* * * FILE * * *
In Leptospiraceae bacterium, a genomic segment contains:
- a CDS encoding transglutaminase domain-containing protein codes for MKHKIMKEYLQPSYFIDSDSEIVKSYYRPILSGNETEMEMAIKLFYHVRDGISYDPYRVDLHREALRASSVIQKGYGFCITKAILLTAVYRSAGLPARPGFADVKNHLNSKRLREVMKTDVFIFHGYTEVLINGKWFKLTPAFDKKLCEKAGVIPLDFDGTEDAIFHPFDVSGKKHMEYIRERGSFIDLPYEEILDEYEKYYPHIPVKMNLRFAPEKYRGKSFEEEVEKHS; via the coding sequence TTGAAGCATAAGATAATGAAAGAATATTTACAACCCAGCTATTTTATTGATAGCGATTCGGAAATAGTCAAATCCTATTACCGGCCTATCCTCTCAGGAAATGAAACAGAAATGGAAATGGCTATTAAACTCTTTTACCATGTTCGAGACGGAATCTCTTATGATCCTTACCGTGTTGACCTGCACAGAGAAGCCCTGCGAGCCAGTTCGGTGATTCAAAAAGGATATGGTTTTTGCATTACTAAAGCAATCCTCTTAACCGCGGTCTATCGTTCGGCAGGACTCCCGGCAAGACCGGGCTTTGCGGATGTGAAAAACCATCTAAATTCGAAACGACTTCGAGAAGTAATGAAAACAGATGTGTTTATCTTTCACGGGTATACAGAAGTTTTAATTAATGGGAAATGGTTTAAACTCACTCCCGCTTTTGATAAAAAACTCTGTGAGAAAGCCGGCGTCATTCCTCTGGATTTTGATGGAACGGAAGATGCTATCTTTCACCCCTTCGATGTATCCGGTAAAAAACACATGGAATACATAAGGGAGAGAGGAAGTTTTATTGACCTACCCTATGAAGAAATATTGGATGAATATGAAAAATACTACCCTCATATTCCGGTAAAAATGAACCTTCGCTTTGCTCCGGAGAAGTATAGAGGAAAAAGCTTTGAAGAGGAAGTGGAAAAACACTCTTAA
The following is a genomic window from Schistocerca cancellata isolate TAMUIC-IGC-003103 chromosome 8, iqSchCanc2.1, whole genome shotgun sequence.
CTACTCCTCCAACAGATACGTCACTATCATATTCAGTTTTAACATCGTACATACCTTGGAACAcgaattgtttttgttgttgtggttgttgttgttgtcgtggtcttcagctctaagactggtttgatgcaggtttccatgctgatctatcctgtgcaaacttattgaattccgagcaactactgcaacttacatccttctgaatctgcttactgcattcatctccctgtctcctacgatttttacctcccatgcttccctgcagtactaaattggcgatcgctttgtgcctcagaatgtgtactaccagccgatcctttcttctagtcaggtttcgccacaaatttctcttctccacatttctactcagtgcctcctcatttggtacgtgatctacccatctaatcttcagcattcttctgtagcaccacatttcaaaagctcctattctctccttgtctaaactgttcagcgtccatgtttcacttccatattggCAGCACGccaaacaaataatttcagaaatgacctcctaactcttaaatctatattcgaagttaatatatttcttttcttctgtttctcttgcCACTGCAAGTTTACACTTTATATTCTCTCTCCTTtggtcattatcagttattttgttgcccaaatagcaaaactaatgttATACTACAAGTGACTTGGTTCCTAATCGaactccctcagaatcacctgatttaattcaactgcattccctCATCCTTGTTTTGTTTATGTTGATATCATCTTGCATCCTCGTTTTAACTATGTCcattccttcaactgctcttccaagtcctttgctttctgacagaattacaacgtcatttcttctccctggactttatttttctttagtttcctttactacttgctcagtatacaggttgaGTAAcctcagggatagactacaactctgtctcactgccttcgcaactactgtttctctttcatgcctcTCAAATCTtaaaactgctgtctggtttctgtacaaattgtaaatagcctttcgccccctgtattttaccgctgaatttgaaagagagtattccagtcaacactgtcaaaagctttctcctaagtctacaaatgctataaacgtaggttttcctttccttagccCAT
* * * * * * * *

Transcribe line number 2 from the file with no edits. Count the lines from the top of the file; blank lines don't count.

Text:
- a CDS encoding transglutaminase domain-containing protein codes for MKHKIMKEYLQPSYFIDSDSEIVKSYYRPILSGNETEMEMAIKLFYHVRDGISYDPYRVDLHREALRASSVIQKGYGFCITKAILLTAVYRSAGLPARPGFADVKNHLNSKRLREVMKTDVFIFHGYTEVLINGKWFKLTPAFDKKLCEKAGVIPLDFDGTEDAIFHPFDVSGKKHMEYIRERGSFIDLPYEEILDEYEKYYPHIPVKMNLRFAPEKYRGKSFEEEVEKHS; via the coding sequence TTGAAGCATAAGATAATGAAAGAATATTTACAACCCAGCTATTTTATTGATAGCGATTCGGAAATAGTCAAATCCTATTACCGGCCTATCCTCTCAGGAAATGAAACAGAAATGGAAATGGCTATTAAACTCTTTTACCATGTTCGAGACGGAATCTCTTATGATCCTTACCGTGTTGACCTGCACAGAGAAGCCCTGCGAGCCAGTTCGGTGATTCAAAAAGGATATGGTTTTTGCATTACTAAAGCAATCCTCTTAACCGCGGTCTATCGTTCGGCAGGACTCCCGGCAAGACCGGGCTTTGCGGATGTGAAAAACCATCTAAATTCGAAACGACTTCGAGAAGTAATGAAAACAGATGTGTTTATCTTTCACGGGTATACAGAAGTTTTAATTAATGGGAAATGGTTTAAACTCACTCCCGCTTTTGATAAAAAACTCTGTGAGAAAGCCGGCGTCATTCCTCTGGATTTTGATGGAACGGAAGATGCTATCTTTCACCCCTTCGATGTATCCGGTAAAAAACACATGGAATACATAAGGGAGAGAGGAAGTTTTATTGACCTACCCTATGAAGAAATATTGGATGAATATGAAAAATACTACCCTCATATTCCGGTAAAAATGAACCTTCGCTTTGCTCCGGAGAAGTATAGAGGAAAAAGCTTTGAAGAGGAAGTGGAAAAACACTCTTAA